Federal regulators have set tight rules for agent compensation at Medicare Advantage plans — but most of the issuers are interested enough in new business that they will pay some compensation to agents.
(Related: The Medicare Plan Market Is Alive!)
The Centers for Medicare and Medicaid Services (CMS), the federal agency in charge of the Medicare Advantage program, tells the tale in two spreadsheets it has posted in the agent broker compensation section on the Medicare managed care marketing section of its website.
Issuers said they pay no commissions for some sales of 69% of the plans. In many of the zero-commission scenarios, the issuers pay a $100 referral fee.
The issuers said they pay at least some sales compensation, rather than just a referral fee, in some cases for more than 96% of the plans on their shelves.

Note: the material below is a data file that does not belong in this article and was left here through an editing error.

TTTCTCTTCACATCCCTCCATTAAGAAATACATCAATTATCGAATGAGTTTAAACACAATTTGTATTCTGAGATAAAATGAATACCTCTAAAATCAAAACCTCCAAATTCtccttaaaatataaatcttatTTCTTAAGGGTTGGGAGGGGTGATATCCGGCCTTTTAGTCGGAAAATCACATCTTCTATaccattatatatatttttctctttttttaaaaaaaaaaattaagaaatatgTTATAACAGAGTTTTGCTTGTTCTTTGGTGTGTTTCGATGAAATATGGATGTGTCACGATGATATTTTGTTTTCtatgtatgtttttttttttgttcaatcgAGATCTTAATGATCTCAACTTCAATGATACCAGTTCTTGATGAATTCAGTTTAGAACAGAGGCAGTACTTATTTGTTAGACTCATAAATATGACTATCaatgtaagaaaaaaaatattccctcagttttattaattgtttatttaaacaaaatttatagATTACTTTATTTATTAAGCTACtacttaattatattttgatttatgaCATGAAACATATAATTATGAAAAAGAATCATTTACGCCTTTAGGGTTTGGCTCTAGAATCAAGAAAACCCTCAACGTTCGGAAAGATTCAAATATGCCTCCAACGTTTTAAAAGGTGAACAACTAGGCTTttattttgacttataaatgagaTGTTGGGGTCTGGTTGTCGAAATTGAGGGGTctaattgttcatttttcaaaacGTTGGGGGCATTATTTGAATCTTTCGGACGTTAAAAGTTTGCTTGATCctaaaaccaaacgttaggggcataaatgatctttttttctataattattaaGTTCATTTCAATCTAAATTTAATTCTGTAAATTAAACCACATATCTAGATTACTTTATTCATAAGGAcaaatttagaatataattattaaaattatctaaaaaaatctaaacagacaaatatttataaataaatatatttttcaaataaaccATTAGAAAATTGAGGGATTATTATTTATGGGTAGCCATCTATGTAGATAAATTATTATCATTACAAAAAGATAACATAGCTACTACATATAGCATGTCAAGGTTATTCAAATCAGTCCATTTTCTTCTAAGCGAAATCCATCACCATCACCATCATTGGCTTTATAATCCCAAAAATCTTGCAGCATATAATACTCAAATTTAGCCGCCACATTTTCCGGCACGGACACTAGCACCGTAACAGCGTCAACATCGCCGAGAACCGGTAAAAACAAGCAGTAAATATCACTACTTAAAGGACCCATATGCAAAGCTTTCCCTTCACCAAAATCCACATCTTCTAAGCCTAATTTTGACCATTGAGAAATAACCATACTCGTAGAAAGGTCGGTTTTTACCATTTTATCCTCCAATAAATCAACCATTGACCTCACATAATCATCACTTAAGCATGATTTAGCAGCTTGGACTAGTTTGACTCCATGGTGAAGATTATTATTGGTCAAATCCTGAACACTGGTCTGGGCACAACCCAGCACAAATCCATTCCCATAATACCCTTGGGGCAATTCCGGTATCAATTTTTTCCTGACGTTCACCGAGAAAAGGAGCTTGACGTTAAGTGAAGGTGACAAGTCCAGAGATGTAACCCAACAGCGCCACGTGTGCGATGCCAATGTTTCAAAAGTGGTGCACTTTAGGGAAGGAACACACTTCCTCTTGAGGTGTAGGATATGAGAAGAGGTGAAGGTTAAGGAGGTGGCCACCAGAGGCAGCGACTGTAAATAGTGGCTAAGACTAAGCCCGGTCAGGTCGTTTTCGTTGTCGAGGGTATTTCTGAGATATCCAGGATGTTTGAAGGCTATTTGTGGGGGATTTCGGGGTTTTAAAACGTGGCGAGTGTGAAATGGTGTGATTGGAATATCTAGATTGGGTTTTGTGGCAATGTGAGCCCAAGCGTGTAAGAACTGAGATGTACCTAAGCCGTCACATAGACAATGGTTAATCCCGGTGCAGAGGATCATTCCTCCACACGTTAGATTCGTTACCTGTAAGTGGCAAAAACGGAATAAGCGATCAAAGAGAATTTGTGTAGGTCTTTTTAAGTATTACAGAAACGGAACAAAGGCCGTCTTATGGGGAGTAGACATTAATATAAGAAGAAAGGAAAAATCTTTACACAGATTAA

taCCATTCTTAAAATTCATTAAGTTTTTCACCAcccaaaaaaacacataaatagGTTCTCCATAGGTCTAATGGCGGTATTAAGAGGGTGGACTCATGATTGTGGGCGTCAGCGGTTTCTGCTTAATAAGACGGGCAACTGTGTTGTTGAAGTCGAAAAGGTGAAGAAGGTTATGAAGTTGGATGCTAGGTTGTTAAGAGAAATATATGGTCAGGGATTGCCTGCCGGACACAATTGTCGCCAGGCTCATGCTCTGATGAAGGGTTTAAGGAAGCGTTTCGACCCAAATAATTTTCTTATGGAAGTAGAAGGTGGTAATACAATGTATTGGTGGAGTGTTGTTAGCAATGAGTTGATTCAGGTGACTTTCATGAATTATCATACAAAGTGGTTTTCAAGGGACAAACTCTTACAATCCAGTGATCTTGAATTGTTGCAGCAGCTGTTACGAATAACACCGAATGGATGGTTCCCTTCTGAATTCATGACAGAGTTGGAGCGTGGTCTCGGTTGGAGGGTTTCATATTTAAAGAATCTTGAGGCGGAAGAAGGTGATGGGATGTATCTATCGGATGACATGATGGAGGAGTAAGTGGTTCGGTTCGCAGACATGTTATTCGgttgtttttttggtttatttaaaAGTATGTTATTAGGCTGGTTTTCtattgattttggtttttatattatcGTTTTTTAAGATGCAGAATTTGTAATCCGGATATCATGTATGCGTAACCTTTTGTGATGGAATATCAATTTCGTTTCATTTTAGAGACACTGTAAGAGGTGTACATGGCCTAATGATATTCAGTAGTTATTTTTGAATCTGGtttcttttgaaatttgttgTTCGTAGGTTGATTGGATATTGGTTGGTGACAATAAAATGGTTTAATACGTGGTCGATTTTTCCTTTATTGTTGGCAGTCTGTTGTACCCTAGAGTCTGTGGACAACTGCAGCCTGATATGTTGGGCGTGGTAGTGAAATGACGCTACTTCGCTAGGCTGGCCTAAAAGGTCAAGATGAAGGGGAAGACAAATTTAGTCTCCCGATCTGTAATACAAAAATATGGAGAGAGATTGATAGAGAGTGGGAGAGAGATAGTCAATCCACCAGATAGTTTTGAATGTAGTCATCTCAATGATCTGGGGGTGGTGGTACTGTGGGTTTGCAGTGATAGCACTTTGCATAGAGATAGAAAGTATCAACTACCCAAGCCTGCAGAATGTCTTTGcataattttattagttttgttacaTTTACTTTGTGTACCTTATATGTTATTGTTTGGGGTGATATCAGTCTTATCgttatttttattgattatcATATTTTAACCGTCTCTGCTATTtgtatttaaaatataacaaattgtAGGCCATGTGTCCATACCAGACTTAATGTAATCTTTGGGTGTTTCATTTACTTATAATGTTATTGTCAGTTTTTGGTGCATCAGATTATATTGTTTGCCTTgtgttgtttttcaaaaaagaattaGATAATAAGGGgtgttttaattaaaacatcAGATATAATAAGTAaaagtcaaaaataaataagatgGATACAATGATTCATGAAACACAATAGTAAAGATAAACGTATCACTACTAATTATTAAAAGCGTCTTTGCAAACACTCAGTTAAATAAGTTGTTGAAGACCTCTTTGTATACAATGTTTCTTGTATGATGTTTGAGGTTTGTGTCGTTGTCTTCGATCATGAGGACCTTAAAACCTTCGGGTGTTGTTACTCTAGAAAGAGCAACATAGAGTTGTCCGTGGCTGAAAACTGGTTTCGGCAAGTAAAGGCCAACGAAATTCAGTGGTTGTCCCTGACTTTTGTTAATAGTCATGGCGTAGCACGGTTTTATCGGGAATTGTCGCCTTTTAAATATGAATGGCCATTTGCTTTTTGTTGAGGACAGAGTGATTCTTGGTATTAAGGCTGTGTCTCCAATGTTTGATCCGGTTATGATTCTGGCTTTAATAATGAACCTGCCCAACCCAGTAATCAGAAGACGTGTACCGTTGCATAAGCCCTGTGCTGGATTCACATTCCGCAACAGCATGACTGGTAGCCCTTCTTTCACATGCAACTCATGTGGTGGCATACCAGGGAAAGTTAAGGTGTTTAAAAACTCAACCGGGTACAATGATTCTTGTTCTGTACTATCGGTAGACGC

We came up with the compensation averages below by taking the 2018 and 2019 spreadsheets and calculating simple averages for each column of compensation figures. The averages for each column include both blank cells and cells with a $0 compensation figure entered. The sales compensation averages do not include any adjustments for referral fee payments.
New Sales, low comp level: $101, for 2019, from $114, for 2018.
New Sales, high comp level: $453, for 2019, from $436, for 2018.
Renewals, low comp level: $48, for 2019, from $56, for 2018.
Renewals, high comp level: $225, for 2019, from $216, for 2018.
The CMS Caps
CMS tries to hold down the share of Medicare Advantage premiums going to producer compensation by setting limits on producer compensation, both for new sales and for renewals.